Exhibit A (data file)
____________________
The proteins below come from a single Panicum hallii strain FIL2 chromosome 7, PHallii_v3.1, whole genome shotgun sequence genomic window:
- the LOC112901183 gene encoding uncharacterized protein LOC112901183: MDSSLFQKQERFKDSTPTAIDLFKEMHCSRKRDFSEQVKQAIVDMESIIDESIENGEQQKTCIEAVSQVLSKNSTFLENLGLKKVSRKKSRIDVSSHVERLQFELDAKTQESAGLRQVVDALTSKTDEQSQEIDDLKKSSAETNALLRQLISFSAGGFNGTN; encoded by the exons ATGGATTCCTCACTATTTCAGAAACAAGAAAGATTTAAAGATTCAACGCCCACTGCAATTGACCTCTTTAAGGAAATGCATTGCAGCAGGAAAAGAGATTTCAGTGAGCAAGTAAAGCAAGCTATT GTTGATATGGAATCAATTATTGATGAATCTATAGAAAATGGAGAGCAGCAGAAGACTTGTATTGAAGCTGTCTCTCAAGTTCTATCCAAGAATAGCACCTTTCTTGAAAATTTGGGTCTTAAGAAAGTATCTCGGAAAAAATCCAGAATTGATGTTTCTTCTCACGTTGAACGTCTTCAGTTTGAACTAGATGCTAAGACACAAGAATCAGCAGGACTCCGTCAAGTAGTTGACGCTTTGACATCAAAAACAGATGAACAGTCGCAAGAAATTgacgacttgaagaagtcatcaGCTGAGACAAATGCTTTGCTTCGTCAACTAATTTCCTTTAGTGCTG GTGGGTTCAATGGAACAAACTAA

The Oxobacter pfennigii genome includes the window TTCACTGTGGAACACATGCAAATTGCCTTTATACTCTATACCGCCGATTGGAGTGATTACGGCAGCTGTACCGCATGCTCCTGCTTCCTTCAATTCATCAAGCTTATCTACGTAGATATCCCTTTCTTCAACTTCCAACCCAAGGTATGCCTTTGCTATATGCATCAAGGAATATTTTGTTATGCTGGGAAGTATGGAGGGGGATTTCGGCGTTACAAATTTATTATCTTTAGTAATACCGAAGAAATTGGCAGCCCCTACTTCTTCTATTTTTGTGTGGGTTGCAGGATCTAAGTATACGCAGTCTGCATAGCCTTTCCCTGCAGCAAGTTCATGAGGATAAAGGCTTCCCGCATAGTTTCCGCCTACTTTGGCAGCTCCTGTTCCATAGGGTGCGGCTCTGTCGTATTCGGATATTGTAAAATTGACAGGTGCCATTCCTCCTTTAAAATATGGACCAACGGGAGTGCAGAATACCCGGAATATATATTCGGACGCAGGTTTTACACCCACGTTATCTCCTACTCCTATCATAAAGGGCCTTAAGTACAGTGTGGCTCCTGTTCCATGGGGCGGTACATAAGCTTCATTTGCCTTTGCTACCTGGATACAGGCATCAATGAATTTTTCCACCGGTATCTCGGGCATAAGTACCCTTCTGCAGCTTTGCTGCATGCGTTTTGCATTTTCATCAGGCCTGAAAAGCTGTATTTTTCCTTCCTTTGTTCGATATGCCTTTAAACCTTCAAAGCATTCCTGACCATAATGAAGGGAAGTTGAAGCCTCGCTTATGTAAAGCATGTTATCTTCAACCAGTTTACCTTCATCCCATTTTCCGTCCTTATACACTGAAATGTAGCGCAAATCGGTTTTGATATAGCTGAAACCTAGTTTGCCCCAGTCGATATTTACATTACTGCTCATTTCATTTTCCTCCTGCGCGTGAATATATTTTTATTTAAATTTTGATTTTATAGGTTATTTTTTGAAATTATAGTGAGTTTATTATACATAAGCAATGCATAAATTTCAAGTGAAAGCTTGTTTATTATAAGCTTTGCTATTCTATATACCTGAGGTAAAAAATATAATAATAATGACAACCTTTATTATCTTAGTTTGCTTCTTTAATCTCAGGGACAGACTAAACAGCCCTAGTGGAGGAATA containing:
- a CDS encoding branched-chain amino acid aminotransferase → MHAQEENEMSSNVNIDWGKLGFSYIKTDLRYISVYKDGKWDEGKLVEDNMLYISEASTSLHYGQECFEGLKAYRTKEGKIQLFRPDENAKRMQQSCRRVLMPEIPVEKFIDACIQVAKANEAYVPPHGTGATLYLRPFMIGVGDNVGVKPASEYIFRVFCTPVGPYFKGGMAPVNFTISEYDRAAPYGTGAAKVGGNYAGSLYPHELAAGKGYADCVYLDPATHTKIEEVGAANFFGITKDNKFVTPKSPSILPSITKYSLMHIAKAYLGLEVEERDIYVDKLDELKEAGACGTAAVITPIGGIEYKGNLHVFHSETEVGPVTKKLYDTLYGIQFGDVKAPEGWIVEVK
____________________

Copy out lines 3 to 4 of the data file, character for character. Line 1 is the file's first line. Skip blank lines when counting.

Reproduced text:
The Oxobacter pfennigii genome includes the window TTCACTGTGGAACACATGCAAATTGCCTTTATACTCTATACCGCCGATTGGAGTGATTACGGCAGCTGTACCGCATGCTCCTGCTTCCTTCAATTCATCAAGCTTATCTACGTAGATATCCCTTTCTTCAACTTCCAACCCAAGGTATGCCTTTGCTATATGCATCAAGGAATATTTTGTTATGCTGGGAAGTATGGAGGGGGATTTCGGCGTTACAAATTTATTATCTTTAGTAATACCGAAGAAATTGGCAGCCCCTACTTCTTCTATTTTTGTGTGGGTTGCAGGATCTAAGTATACGCAGTCTGCATAGCCTTTCCCTGCAGCAAGTTCATGAGGATAAAGGCTTCCCGCATAGTTTCCGCCTACTTTGGCAGCTCCTGTTCCATAGGGTGCGGCTCTGTCGTATTCGGATATTGTAAAATTGACAGGTGCCATTCCTCCTTTAAAATATGGACCAACGGGAGTGCAGAATACCCGGAATATATATTCGGACGCAGGTTTTACACCCACGTTATCTCCTACTCCTATCATAAAGGGCCTTAAGTACAGTGTGGCTCCTGTTCCATGGGGCGGTACATAAGCTTCATTTGCCTTTGCTACCTGGATACAGGCATCAATGAATTTTTCCACCGGTATCTCGGGCATAAGTACCCTTCTGCAGCTTTGCTGCATGCGTTTTGCATTTTCATCAGGCCTGAAAAGCTGTATTTTTCCTTCCTTTGTTCGATATGCCTTTAAACCTTCAAAGCATTCCTGACCATAATGAAGGGAAGTTGAAGCCTCGCTTATGTAAAGCATGTTATCTTCAACCAGTTTACCTTCATCCCATTTTCCGTCCTTATACACTGAAATGTAGCGCAAATCGGTTTTGATATAGCTGAAACCTAGTTTGCCCCAGTCGATATTTACATTACTGCTCATTTCATTTTCCTCCTGCGCGTGAATATATTTTTATTTAAATTTTGATTTTATAGGTTATTTTTTGAAATTATAGTGAGTTTATTATACATAAGCAATGCATAAATTTCAAGTGAAAGCTTGTTTATTATAAGCTTTGCTATTCTATATACCTGAGGTAAAAAATATAATAATAATGACAACCTTTATTATCTTAGTTTGCTTCTTTAATCTCAGGGACAGACTAAACAGCCCTAGTGGAGGAATA containing:
- a CDS encoding branched-chain amino acid aminotransferase → MHAQEENEMSSNVNIDWGKLGFSYIKTDLRYISVYKDGKWDEGKLVEDNMLYISEASTSLHYGQECFEGLKAYRTKEGKIQLFRPDENAKRMQQSCRRVLMPEIPVEKFIDACIQVAKANEAYVPPHGTGATLYLRPFMIGVGDNVGVKPASEYIFRVFCTPVGPYFKGGMAPVNFTISEYDRAAPYGTGAAKVGGNYAGSLYPHELAAGKGYADCVYLDPATHTKIEEVGAANFFGITKDNKFVTPKSPSILPSITKYSLMHIAKAYLGLEVEERDIYVDKLDELKEAGACGTAAVITPIGGIEYKGNLHVFHSETEVGPVTKKLYDTLYGIQFGDVKAPEGWIVEVK